It is not an easy task to reconstruct succinctly the main problematics that have traversed Marxist feminism in the last 40 years, without risking simplifications or serious omissions, or without producing a mere summary that avoids critically engaging with the subjects that it raises. And yet, I believe Arruzza’s text “Remarks on Gender” accomplishes the task very well: her reconstruction of the key theses on the relationship between patriarchy and capitalism proposed by different currents within socialist and Marxist feminism from the 1970s onwards is not only lucid and informative, but also extremely clear and accessible. Furthermore, her partisan critique of the different positions on the table, alongside an indication of the most promising questions for debate, give us – as feminists who locate ourselves in the Marxist tradition(s) – a great opportunity to begin and/or deepen a much needed discussion and exchange. A new generation of Marxist feminists has emerged in the last years; it begins to question, re-articulate, expand and criticise the theorizations and disputes it has inherited from previous generations.
I find myself mostly in agreement with the arguments put forward by Arruzza. I share her criticisms of the dual and triple system analyses and the theoretical preference for the “unitary theory” approach as well as social reproduction feminism. There are, however, two elements raised in her text that I feel require further investigation and reflection. The first concerns the way Arruzza responds to the thesis of the “indifference of capitalism” to gendered and racial oppression exemplified by Meiksins Wood. In spite of the many compelling points of critique she raises, here I think Arruzza does not really overcome the problems posed by Meiksins Wood’s approach. The second element that would deserve some treatment in the context of discussions on class exploitation and gendered and racial oppression is the relationship between Marxist feminism and intersectionality theory. The latter is in fact the specter that haunts these discussions, as I will argue throughout this text.
In what follows I will try to explain in what ways I think that these two points require further examination and to sketch a proposal for future research and discussion that I believe can potentially enable us to overcome some of the pitfalls of Marxist feminism on the terrain of race and racism in particular. I should say from the outset that those that follow are not meant to be fully-fledged thoughts or conclusive reflections. They constitute only the initial and still very preliminary stages of a work in progress. I thus hope that this round-table discussion will be the initial agora for an exchange of ideas between scholars and activists who are struggling to find answers to these complex issues.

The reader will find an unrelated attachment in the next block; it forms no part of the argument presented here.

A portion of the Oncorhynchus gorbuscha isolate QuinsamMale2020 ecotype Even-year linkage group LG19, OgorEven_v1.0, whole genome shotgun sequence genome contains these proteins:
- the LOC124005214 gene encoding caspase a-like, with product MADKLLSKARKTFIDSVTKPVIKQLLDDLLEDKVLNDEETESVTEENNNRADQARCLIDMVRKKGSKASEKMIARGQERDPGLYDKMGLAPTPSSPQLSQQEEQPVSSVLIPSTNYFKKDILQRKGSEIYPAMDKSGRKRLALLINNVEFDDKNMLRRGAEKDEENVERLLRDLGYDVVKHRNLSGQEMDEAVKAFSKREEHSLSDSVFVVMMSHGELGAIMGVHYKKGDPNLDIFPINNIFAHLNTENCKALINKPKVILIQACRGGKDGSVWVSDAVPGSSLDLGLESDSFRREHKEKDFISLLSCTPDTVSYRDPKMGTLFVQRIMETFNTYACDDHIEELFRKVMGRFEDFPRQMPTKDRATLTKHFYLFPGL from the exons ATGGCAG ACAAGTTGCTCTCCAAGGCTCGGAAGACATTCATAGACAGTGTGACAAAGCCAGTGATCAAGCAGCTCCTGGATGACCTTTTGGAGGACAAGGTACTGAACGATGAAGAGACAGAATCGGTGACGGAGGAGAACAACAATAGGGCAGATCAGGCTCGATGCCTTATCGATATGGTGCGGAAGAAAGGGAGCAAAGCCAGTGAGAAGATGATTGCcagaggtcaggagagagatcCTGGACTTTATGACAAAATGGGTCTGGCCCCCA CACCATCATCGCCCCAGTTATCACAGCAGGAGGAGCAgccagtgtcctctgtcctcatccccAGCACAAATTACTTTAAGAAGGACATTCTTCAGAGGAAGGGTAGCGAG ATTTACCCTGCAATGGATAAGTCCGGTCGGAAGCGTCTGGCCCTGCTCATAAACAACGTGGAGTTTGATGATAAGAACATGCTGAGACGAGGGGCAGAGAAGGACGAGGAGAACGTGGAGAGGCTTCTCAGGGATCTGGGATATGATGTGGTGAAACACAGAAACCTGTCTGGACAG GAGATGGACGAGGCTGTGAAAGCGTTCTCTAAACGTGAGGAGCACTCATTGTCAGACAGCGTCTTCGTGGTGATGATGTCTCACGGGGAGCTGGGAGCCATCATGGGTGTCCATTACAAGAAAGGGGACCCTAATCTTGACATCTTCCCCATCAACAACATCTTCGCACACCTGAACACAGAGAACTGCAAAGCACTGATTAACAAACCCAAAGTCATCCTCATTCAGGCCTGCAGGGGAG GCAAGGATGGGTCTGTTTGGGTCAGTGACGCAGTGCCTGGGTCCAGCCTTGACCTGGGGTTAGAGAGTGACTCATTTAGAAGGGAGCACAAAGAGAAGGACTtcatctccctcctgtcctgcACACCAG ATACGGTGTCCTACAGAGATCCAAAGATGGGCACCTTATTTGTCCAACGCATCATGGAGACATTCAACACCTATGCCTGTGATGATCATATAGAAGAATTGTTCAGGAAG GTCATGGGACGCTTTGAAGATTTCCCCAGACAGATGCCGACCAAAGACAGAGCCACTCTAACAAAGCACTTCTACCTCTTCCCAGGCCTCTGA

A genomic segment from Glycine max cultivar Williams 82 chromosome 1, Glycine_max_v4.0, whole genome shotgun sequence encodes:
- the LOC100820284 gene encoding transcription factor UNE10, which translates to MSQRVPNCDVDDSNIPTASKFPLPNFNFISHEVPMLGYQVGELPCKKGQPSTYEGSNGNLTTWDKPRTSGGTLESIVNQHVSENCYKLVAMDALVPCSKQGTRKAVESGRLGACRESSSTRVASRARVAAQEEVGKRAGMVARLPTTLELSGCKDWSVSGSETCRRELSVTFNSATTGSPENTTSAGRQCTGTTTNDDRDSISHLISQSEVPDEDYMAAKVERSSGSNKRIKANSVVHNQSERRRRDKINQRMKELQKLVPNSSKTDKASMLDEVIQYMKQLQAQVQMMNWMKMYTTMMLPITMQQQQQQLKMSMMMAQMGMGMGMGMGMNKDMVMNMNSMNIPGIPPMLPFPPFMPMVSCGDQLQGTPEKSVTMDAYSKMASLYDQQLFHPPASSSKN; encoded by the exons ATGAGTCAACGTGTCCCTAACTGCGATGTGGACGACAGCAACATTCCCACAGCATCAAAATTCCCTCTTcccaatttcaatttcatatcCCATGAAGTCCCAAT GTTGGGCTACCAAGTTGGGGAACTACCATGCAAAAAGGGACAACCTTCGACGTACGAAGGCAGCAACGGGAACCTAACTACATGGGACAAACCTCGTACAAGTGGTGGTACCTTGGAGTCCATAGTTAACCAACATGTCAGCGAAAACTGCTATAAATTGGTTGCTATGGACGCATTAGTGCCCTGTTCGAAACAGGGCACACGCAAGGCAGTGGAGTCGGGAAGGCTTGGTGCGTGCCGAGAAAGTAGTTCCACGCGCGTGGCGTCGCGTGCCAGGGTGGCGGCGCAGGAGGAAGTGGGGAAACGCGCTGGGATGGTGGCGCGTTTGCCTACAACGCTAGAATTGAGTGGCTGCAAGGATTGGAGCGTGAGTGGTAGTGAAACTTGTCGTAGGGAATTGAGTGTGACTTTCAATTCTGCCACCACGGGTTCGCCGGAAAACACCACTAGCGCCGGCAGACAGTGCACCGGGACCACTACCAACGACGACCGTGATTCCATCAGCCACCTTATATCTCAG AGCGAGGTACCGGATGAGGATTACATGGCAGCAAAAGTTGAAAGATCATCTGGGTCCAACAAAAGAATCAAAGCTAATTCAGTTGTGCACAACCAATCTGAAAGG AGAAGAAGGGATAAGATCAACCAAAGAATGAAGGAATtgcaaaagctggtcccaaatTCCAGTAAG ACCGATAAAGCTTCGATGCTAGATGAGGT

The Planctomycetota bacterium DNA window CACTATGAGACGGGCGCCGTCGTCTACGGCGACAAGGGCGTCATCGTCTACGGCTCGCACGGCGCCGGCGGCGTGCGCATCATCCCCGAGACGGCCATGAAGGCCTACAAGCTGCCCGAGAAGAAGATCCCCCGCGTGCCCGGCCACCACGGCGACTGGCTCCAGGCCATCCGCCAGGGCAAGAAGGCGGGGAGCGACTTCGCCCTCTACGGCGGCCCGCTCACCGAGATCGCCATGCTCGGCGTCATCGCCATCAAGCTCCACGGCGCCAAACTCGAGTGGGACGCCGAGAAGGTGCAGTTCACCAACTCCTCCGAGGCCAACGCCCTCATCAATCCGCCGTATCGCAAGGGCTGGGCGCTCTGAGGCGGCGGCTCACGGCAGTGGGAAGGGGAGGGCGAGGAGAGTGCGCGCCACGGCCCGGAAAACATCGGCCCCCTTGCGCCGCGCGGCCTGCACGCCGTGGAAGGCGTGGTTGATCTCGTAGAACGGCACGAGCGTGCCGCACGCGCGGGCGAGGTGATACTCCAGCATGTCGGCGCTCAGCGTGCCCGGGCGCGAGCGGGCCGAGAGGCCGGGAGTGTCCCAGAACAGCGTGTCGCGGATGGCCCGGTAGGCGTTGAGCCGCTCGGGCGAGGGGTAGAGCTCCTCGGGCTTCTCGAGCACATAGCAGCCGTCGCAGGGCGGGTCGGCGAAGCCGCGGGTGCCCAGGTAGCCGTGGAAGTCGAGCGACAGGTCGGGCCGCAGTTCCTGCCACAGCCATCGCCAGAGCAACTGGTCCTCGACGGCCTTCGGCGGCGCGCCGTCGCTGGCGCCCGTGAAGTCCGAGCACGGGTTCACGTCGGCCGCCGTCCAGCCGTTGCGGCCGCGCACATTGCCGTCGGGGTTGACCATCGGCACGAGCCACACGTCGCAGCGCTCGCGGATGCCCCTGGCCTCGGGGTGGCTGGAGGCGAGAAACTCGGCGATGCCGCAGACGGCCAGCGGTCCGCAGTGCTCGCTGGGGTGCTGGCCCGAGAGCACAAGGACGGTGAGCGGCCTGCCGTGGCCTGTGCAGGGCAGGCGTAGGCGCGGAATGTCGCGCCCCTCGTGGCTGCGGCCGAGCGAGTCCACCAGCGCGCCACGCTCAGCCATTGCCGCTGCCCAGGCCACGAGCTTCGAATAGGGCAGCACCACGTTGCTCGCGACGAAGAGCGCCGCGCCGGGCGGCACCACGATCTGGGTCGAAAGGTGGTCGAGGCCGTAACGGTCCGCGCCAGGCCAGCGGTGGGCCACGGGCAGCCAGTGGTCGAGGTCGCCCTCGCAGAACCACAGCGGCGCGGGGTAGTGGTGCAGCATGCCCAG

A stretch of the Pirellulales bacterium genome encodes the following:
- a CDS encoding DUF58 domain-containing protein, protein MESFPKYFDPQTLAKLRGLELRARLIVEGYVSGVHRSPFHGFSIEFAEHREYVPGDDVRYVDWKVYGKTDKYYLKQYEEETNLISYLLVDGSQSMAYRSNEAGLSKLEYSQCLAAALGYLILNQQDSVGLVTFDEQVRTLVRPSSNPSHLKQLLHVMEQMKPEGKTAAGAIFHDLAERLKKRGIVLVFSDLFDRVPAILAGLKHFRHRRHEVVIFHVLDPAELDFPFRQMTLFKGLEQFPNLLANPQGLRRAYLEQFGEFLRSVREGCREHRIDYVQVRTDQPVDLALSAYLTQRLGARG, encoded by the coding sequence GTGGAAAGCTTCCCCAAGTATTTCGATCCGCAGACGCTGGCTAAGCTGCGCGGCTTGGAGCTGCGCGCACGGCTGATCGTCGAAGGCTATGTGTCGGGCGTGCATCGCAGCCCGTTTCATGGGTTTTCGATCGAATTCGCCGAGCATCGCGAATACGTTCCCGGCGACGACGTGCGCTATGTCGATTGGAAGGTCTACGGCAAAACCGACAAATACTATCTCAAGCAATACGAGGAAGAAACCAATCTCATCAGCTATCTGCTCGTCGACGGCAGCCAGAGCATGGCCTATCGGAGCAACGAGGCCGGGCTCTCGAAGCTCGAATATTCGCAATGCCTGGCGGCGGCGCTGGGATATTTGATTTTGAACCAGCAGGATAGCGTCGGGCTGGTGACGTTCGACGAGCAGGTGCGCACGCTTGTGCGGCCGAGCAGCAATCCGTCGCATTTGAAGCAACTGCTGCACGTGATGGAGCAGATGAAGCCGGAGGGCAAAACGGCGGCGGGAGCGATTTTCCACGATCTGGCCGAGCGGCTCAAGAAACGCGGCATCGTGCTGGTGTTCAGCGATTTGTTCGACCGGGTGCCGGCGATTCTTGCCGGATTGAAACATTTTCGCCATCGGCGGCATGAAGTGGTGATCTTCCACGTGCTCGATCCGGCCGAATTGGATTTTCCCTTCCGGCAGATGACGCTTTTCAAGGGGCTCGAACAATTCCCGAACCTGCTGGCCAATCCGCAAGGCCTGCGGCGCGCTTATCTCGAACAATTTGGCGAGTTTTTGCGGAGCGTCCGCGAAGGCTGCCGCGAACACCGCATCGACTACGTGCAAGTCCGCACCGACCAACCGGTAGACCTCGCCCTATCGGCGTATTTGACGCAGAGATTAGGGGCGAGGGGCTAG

Logical Structure and History
Let me begin from the first point. The questions about whether capitalism is structurally “indifferent” or not to gendered and racial oppression and how we can understand the relationship between these forms of oppression and class exploitation are the most controversial, but also the most challenging from a Marxist feminist viewpoint. As Arruzza notes, the thesis that capitalism does not require gendered oppression and racial inequalities to operate, but has instead forged an “opportunistic” and instrumental relationship with them, has been sustained in a particularly clear way by Ellen Meiksins Wood. In her essay “Capitalism and Human Emancipation,” Wood maintains that:
If capital derives advantages from racism or sexism, it is not because of any structural tendency in capitalism toward racial inequality or gender oppression, but on the contrary because they disguise the structural realities of the capitalist system and because they divide the working class. At any rate, capitalist exploitation can in principle be conducted without any consideration for colour, race, creed, gender, any dependence upon extra-economic inequality or difference; and more than that, the development of capitalism has created ideological pressures against such inequalities and differences to a degree with no precedent in pre-capitalist societies.1
Arruzza rightly notes that Wood’s argument is unfortunately common currency amongst numerous Marxists who still maintain a hierarchy between principal exploitation (based on class) and secondary oppression (based on gender and race). Further, she notes that Wood’s focus upon, on the one hand, capitalism’s logical structure as one indifferent to gender and racial oppression, and, on the other hand, her recognition that capitalism’s concrete history is one in which these forms of oppression have continuously occurred, is confusing and unhelpful from a political point of view. Insofar as capitalism always occurs in concrete historical forms – Arruzza argues – Wood’s treatment of capitalism as above all an ideal type in which “extra-economic” inequalities do not play any substantial role does not explain why its unfolding has actually never done without them.